> > Capitalization of names is mine - not in registers. What is the
        > significance
        > > of PALENCSIK?
        > >
        > > On 21 November, 1866 Michael TOMASOV aged 35 widower married Anna SIMKO
        > > aged 18 single person
        > >
        > > On 31 August, 1869 a son John was bapt. Parents are recorded as Mich.
        > TOMASOV
        > > and Anna SIMKO
        > >
        > > On 29 October, 1871 a son Michael was bapt. Parents are recorded as
        > Michael
        > > TOMASOV and Anna SIMKO
        > >
        > > On 1 January, 1874 a daughter Maria was bapt. Parents are recorded as
        > Michael
        > > PALENSIK TOMAS and Anna SIMKO
        > >
        > > On 26 June, 1882 a son John was bapt. Parents are recorded as TOMAS
        > PALENCSIK
        > > Mihaly and SIMKO Anna
        > >
        > > On 4 June, 1885 a daughter Helen was bapt. Parents are recorded as TOMAS
        > > PALENCSIK Mihaly and SIMKO Anna
        > >
        > > On 15 September, 1885 the daughter Helen was buried. Parents are
        recorded
        > as
        > > TOMAS PALENCSIK Mihaly and SIMKO Anna.
        > >
        > > On 21 April, 1886 the wife Anna SIMKO was buried, aged 39. Her husbamd
        is
        > > recorded as TOMAS PALENCSIK Mihaly.
        > >
        > > I do need to re-check the registers for additional events, but back to
        my
        > > original question. Is PALENCSIK being used to differentiate villagers of
        > the
        > > same first and last name, a mother's maiden name? Perhaps something
        > connected
        > > with the switch to using Hungarian to keep the registers. Adding
        > additional
        > > info., there are at least two other TOMAS males appearing in the
        registers
        > in
        > > the 1870's with either a "middle" name PALENCSIK or the note TOMASOV
        alias
        > > PALENTSIK.
        > >
        > > Apologies for being long winded, but any thoughts or suggestions would
        be
        > > most appreciated.
        > >
        > > Adrian Fenton
        > > Wexford, PA
        > >
        > >
        > >
        > > [Non-text portions of this message have been removed]
        > >
        > >
        > >
        > >
        > > Your use of Yahoo! Groups is subject to
        http://docs.yahoo.com/info/terms/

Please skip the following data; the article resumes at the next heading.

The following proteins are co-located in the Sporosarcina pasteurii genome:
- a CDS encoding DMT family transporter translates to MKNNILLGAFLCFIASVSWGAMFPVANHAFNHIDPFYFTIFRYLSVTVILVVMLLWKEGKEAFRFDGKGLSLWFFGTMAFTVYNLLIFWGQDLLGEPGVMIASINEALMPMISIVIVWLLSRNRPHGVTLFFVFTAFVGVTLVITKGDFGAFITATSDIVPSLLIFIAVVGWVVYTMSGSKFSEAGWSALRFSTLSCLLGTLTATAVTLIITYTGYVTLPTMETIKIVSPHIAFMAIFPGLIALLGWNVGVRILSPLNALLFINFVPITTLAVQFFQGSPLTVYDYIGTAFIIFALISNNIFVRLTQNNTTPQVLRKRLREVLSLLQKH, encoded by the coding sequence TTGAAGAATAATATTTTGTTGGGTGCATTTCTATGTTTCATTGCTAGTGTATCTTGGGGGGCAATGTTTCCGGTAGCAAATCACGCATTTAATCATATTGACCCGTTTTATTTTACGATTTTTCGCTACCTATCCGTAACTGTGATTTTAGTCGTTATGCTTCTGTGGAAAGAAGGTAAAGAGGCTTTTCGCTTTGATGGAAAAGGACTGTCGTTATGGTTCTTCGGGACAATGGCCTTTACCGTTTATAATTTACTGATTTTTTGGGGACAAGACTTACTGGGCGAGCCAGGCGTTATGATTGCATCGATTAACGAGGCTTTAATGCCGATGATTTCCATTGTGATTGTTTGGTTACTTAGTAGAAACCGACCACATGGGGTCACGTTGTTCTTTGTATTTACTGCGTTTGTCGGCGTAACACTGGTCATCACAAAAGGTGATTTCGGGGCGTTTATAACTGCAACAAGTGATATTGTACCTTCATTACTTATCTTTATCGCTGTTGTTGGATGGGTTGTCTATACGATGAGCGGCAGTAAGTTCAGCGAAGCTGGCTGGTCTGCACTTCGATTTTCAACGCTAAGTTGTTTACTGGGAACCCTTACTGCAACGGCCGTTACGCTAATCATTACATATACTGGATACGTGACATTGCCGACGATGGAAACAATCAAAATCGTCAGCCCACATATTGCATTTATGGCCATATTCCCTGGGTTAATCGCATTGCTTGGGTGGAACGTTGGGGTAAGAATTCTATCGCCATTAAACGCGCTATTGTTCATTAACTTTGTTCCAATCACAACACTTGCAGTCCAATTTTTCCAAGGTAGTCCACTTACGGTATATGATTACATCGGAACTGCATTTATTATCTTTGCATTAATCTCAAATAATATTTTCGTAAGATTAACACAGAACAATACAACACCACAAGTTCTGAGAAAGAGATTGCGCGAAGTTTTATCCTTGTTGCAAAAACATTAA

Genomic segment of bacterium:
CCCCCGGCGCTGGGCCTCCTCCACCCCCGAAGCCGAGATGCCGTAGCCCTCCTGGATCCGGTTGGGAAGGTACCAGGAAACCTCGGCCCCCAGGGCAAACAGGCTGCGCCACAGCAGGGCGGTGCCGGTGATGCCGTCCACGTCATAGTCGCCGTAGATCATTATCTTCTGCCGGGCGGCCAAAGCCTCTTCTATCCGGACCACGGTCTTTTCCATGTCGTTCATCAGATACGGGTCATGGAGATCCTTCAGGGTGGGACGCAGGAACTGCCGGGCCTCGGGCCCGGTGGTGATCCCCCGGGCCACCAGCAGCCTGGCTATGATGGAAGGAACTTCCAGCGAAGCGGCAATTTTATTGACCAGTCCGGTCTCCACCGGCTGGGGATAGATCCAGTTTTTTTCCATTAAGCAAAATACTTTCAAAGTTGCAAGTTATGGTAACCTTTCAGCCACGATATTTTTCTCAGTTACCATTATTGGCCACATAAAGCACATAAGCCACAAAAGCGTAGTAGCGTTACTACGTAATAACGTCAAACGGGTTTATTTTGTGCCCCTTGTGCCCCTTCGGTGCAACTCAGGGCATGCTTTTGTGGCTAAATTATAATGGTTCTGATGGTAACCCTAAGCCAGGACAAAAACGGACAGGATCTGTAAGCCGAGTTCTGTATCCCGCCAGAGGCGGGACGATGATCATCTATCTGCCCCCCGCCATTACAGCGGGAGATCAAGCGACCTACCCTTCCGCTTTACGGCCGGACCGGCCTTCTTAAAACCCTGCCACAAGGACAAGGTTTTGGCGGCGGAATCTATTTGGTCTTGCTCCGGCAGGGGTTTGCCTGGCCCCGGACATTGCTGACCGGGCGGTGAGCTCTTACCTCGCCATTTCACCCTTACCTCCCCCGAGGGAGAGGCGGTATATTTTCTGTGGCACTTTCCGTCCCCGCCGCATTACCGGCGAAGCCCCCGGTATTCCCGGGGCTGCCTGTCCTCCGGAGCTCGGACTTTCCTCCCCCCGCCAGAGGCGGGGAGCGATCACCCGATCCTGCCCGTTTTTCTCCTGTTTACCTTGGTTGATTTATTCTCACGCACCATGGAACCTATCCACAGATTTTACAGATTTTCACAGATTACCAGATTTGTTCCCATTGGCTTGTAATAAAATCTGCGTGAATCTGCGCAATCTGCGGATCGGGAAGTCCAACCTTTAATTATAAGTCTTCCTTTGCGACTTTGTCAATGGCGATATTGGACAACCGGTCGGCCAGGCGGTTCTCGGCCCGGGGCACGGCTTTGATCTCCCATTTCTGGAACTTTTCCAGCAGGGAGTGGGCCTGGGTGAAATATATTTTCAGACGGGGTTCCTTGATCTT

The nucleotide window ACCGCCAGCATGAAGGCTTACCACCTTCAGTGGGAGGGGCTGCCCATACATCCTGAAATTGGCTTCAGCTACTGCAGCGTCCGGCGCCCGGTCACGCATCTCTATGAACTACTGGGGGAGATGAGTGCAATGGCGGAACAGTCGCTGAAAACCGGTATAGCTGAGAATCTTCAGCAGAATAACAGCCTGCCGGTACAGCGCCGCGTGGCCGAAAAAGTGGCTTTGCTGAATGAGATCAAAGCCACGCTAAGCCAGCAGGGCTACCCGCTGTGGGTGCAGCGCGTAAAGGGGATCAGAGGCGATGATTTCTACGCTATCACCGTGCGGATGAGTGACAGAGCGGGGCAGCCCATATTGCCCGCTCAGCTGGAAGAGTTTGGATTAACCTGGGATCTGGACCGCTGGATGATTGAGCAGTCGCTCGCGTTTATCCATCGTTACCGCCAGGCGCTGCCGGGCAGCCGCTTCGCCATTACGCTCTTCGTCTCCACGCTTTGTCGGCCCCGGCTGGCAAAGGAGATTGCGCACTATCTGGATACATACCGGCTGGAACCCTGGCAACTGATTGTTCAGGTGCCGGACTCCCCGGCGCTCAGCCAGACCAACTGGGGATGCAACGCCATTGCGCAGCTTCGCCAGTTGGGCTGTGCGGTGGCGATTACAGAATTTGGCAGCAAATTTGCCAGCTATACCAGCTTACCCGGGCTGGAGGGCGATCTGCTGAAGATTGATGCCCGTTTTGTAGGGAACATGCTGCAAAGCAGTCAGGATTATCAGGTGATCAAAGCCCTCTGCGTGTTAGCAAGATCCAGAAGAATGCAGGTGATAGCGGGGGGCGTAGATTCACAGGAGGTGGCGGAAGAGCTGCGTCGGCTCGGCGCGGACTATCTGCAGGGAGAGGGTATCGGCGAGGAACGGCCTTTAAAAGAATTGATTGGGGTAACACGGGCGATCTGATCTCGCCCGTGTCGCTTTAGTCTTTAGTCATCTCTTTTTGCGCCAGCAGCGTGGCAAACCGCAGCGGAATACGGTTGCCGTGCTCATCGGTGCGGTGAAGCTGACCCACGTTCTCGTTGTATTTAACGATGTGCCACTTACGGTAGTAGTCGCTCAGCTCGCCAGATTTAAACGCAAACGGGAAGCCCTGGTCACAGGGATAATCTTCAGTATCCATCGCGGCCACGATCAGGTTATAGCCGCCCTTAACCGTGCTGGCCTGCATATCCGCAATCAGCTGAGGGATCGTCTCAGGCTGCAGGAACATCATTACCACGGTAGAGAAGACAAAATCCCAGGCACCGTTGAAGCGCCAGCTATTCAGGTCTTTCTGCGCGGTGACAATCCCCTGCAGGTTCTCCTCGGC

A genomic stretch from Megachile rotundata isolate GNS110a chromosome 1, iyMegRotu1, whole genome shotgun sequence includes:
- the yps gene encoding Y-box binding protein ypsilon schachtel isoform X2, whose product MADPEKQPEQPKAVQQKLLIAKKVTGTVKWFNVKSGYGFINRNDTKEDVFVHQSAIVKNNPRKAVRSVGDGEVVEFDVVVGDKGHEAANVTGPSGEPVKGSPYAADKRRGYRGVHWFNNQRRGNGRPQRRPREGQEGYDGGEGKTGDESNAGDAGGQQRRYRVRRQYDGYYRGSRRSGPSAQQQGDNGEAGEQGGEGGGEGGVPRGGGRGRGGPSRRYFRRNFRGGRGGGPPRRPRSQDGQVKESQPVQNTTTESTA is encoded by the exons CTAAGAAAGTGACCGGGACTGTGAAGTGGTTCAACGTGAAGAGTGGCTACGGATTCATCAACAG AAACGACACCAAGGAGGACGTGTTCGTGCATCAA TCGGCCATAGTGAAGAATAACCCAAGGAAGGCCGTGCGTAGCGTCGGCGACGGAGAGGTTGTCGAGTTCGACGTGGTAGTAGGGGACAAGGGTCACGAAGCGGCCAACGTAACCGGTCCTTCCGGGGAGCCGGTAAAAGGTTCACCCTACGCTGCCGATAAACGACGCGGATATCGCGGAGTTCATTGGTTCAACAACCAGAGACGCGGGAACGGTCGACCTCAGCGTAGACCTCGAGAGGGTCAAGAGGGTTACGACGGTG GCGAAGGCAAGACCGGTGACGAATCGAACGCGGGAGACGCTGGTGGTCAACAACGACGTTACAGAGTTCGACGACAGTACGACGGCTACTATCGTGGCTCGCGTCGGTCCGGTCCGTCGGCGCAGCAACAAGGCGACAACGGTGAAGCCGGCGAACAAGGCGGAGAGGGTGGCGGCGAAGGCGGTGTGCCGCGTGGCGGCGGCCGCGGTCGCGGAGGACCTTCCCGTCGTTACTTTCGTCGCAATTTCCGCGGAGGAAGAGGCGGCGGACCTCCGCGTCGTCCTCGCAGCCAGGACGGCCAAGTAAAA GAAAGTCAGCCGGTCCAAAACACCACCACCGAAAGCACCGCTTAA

> >
        > >
        >
        >
        >
        >
        >
        > Your use of Yahoo! Groups is subject to http://docs.yahoo.com/info/terms/
        >
        >
      • Daniel Kisha
        My information came from a elder (80+) in the village of Zelexnik, Slovakia Did you ever stop to think that both our explanations are possible reasons for the
        Message 3 of 4 , Oct 15, 2001
        • 0 Attachment
          My information came from a elder (80+) in the village of Zelexnik, Slovakia

          Did you ever stop to think that both our explanations are possible reasons
          for the middle name.

          Dan Kisha
          ----- Original Message -----
          From: "Milan Huba" <illy@...>
          To: <SLOVAK-ROOTS@yahoogroups.com>
          Sent: Monday, October 15, 2001 2:08 PM
          Subject: Re: [S-R] Use of 2 Surnames?


          > The explanation given by Adrian is consistent with what I have learned
          with
          > a slight twist. Villages were subdivided into smaller areas called
          "dvors".
          > Each dvor consisted of a small cluster of houses usually sharing a common
          > courtyard. The houses within the dvors were usually inhabited by families
          > who were closely related to each other such as siblings or cousins. The
          > dvors, over a period of time acquired a name, my guess it was the surname
          of
          > the family that built the first house in the dvor.
          >
          > Thus, in Liptovska Luzna where my father was born, there were probably 50
          or
          > more dvors, there was, for example, a Banas dvor, a Valusiak dvor, a
          Zajac
          > dvor, a Huba dvor etc. One of my father's materal great-parents was born
          > Jozef Zajac. When Jozef became an adult, for whatever reason, he built a
          > house on an empty spot that was available in the Banas dvor. First he was
          > identified as Jozef Zajac from the Banas dvor. Later Zajac was dropped
          and